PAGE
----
It’s Friday again so here’s another roundup of things that caught my attention this week.
At the end of March, Waka Kotahi NZTA kicked off a new consultation for Skypath and in particular the focusing on the landings. This included a new design for the landing at Northcote Point that would require them to take out the remaining few houses on the eastern side of the motorway.
This week they announced the first results of the feedback from that
The three-week consultation ended on Sunday 19 April with 1194 submissions through the online survey or email. That’s nearly three times the number of submissions from the project’s last public consultation in August/September. The survey responses were 78% in support of the project.
Waka Kotahi Senior Manager Project Delivery, Andrew Thackwray, says most of the feedback affirms public calls to ‘just get on with building it’. It’s widely understood that the pathway will offer a safer, cleaner and healthier transport alternative, and connect people to a good range of cycling and walking facilities and communities across the city and North Shore.
“There were a lot of themes raised in the consultation, which we were expecting. While most people are very pleased with the pathway design refinements, some expressed concern about Waka Kotahi acquiring properties to build the pathway. There were questions about access, parking and safety as well as how we’ll manage cyclists, e-bikes, scooters and pedestrians on the pathway.”
“It’s great that people have come forward with their views and questions. The challenge now for the project team is to respond to those questions as the design is finalised for the pathway that will serve generations of Aucklanders for years to come.”
The project team will now analyse the survey feedback, form their responses, and publish a report to the project website. They will also finalise and document the pathway design before Waka Kotahi lodges Notices of Requirement and resource consent applications in mid-2020.
Consultations like this aren’t a popularity contest but regardless, 78% support is significant.
More to come on Queen St
It’s been great to see Auckland Transport stepping up to deliver some temporary cycleways. The works on Queen St, even if only a small section, are particularly exciting given previous discussions of taking cars out of it. On Wednesday, AT confirmed the changes and announced that the car-free section would be extended as far as Mayoral Dr within the next two weeks
On Tuesday morning, one lane was temporarily removed in each direction on Queen Street between Customs Street and Shortland Street. The space has been repurposed to give people walking, using bikes and waiting for buses more space. New temporary platforms adjacent to existing stops will help people getting on and off buses. Bus routes will not be affected and loading zones for deliveries will continue to be provided. Private vehicles will also be restricted from making through trips on Queen Street, with movements banned at some locations.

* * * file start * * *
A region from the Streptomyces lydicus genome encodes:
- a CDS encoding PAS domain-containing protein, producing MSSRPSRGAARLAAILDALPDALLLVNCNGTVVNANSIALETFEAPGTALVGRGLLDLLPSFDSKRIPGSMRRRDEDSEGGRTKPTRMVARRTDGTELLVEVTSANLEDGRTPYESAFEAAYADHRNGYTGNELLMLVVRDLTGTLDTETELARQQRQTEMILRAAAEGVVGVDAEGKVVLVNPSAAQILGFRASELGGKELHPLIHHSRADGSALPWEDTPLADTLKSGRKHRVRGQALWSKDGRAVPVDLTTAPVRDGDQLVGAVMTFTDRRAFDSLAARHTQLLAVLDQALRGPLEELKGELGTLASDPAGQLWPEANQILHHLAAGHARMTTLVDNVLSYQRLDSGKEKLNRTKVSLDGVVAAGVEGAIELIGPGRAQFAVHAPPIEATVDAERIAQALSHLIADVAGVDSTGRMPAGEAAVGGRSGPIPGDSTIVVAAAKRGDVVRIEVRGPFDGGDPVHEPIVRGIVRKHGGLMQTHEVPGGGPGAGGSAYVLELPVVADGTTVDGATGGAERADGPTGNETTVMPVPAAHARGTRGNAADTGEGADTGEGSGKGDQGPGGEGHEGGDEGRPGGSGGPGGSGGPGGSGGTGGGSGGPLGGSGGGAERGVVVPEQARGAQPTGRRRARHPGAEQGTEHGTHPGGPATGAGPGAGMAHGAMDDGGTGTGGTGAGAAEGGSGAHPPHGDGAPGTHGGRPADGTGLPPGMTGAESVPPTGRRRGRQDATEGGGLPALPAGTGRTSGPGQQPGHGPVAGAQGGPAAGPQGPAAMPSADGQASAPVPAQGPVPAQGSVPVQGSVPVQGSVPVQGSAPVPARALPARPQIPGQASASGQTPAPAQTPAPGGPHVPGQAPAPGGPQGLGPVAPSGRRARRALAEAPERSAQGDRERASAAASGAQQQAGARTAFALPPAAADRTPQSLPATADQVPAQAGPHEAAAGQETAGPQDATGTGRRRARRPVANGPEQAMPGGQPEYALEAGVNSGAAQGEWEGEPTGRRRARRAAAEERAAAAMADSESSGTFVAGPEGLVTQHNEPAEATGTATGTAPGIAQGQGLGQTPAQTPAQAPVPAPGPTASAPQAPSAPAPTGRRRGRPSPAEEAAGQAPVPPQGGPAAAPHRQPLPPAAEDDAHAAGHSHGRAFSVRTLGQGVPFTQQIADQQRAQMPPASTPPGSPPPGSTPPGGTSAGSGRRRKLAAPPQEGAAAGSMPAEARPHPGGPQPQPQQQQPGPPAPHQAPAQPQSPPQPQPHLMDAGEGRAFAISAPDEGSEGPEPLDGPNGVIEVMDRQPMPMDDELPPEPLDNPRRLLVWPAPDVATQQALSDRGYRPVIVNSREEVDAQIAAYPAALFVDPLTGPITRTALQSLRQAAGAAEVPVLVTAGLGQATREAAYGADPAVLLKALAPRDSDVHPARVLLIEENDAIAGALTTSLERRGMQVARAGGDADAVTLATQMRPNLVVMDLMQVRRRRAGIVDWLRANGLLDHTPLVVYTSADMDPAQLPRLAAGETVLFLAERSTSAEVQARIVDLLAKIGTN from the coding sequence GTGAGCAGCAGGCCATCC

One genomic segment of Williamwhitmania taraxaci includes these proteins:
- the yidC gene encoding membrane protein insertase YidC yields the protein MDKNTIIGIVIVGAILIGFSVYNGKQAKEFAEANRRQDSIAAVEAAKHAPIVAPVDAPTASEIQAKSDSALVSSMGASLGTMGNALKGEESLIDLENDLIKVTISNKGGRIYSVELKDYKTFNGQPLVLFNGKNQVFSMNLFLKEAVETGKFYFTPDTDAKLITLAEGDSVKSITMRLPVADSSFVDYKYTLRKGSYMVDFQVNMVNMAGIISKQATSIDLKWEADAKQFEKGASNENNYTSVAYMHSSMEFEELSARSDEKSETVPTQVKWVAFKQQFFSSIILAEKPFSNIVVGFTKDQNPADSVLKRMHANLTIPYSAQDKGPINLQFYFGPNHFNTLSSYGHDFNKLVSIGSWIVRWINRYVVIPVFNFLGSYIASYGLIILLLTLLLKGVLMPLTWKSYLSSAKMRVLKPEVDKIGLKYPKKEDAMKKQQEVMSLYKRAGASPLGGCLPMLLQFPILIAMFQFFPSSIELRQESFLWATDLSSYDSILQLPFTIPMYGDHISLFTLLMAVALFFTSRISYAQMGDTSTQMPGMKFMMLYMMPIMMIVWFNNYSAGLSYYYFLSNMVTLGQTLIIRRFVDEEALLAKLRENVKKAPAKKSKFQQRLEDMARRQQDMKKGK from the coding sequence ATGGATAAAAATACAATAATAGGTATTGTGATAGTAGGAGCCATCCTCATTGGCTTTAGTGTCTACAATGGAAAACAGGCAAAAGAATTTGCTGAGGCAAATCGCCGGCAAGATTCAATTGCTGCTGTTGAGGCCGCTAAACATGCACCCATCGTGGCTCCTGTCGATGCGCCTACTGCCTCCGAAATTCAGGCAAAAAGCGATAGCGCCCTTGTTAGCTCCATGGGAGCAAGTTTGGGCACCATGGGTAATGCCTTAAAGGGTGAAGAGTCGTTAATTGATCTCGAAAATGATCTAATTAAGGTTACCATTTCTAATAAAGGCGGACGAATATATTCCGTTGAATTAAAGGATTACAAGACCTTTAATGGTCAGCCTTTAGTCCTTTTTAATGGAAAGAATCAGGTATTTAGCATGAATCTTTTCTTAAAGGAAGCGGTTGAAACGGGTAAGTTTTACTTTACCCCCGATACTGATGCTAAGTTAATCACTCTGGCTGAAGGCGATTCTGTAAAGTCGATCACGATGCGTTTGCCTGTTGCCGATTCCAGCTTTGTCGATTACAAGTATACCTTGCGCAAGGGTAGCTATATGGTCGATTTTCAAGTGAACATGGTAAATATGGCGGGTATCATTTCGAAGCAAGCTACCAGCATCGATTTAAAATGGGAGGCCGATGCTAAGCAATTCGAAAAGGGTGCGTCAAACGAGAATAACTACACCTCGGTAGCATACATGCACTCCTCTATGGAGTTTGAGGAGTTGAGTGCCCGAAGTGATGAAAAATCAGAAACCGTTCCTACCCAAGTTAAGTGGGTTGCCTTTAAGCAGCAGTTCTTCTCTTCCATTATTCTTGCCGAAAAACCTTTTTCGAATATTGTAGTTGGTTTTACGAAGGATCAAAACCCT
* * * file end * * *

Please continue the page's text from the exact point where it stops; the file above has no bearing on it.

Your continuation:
Auckland Mayor Phil Goff says that with the numbers of people using Queen Street every day, making quick, temporary changes to provide additional space for people is needed to meet physical distancing requirements.
“These changes mean that Queen Street will prioritise access for essential business traffic, loading and servicing, emergency vehicles, public transport, and those needing to access private car parking, while ensuring that pedestrians can maintain physical distance to help break the chain of COVID-19 transmission,” he says.
North Shore Councillor and Planning Committee Chair Chris Darby says, “Council teams have been putting in the hard yards over Anzac Day weekend, quickly repurposing Queen Street to prepare for the influx of pedestrians needing more breathing room.
“Pedestrians, cyclists and public transport users will all benefit from these changes, which build towards a more walk-friendly city-centre throughout Level 3 and beyond.”
Over the next fortnight, similar changes will be applied further up Queen Street, as far south as Mayoral Drive. The changes will be monitored and may be adjusted over time depending on what is required. Both AT and Auckland Council will continue to work with city centre businesses and residents, as well as people using Queen Street.
While cones are being used along Queen Street as we enter Alert Level 3, AT will look to replace these with more creative separators, like planter boxes, ahead of Alert Level 2.
Sadly, opposition to these improvements is already starting to rear its head.
In the city, Heart of the City seem to be lining up to oppose the changes.
Heart of the City chief executive Vic Beck recognised the need for social distancing under level 3 but has big concerns about placing more cones in Queen St as the city centre reopens for retailers and business.
“We have to make the central city a conducive environment for trading and customers.
“We have had significant patches coned off for a considerable period of time. We know the impact of that. It is not positive. I’m expecting a lot better,” said Beck.
I agree that cones aren’t ideal but they are quick and as per above AT have already promised improvements are on the way. I understand there will also be provision for things like deliveries so I’m not entirely sure what they’re upset about. No one drives to Queen St with the expectation of getting a carpark to go shopping and what carparks there are have a 15 minute time limit.
Whilst to the east, the Orakei Local Board are objecting to the Tamaki Dr works.